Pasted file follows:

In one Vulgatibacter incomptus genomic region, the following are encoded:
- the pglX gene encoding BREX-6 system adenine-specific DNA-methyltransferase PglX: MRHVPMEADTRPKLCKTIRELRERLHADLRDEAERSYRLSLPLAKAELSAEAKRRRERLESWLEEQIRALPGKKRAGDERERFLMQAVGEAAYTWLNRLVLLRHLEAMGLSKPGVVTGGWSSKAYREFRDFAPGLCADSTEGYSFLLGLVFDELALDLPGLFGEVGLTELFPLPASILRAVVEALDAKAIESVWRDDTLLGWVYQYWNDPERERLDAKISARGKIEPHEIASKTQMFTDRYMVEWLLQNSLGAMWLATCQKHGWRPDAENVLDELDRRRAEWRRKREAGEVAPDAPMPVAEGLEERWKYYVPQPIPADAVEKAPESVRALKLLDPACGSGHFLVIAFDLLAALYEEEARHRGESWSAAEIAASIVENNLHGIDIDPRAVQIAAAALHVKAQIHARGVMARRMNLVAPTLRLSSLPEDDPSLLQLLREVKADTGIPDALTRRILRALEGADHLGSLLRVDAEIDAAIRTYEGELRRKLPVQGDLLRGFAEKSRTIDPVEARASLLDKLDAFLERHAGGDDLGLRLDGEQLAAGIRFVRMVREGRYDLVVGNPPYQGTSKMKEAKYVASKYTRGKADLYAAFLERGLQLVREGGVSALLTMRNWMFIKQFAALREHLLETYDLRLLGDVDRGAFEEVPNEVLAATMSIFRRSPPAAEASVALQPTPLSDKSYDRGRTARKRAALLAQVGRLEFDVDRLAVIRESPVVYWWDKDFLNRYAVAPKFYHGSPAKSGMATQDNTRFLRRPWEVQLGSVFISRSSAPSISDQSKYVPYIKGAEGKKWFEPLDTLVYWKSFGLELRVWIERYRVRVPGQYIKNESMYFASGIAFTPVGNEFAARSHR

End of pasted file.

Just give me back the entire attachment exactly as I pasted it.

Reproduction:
In one Vulgatibacter incomptus genomic region, the following are encoded:
- the pglX gene encoding BREX-6 system adenine-specific DNA-methyltransferase PglX: MRHVPMEADTRPKLCKTIRELRERLHADLRDEAERSYRLSLPLAKAELSAEAKRRRERLESWLEEQIRALPGKKRAGDERERFLMQAVGEAAYTWLNRLVLLRHLEAMGLSKPGVVTGGWSSKAYREFRDFAPGLCADSTEGYSFLLGLVFDELALDLPGLFGEVGLTELFPLPASILRAVVEALDAKAIESVWRDDTLLGWVYQYWNDPERERLDAKISARGKIEPHEIASKTQMFTDRYMVEWLLQNSLGAMWLATCQKHGWRPDAENVLDELDRRRAEWRRKREAGEVAPDAPMPVAEGLEERWKYYVPQPIPADAVEKAPESVRALKLLDPACGSGHFLVIAFDLLAALYEEEARHRGESWSAAEIAASIVENNLHGIDIDPRAVQIAAAALHVKAQIHARGVMARRMNLVAPTLRLSSLPEDDPSLLQLLREVKADTGIPDALTRRILRALEGADHLGSLLRVDAEIDAAIRTYEGELRRKLPVQGDLLRGFAEKSRTIDPVEARASLLDKLDAFLERHAGGDDLGLRLDGEQLAAGIRFVRMVREGRYDLVVGNPPYQGTSKMKEAKYVASKYTRGKADLYAAFLERGLQLVREGGVSALLTMRNWMFIKQFAALREHLLETYDLRLLGDVDRGAFEEVPNEVLAATMSIFRRSPPAAEASVALQPTPLSDKSYDRGRTARKRAALLAQVGRLEFDVDRLAVIRESPVVYWWDKDFLNRYAVAPKFYHGSPAKSGMATQDNTRFLRRPWEVQLGSVFISRSSAPSISDQSKYVPYIKGAEGKKWFEPLDTLVYWKSFGLELRVWIERYRVRVPGQYIKNESMYFASGIAFTPVGNEFAARSHR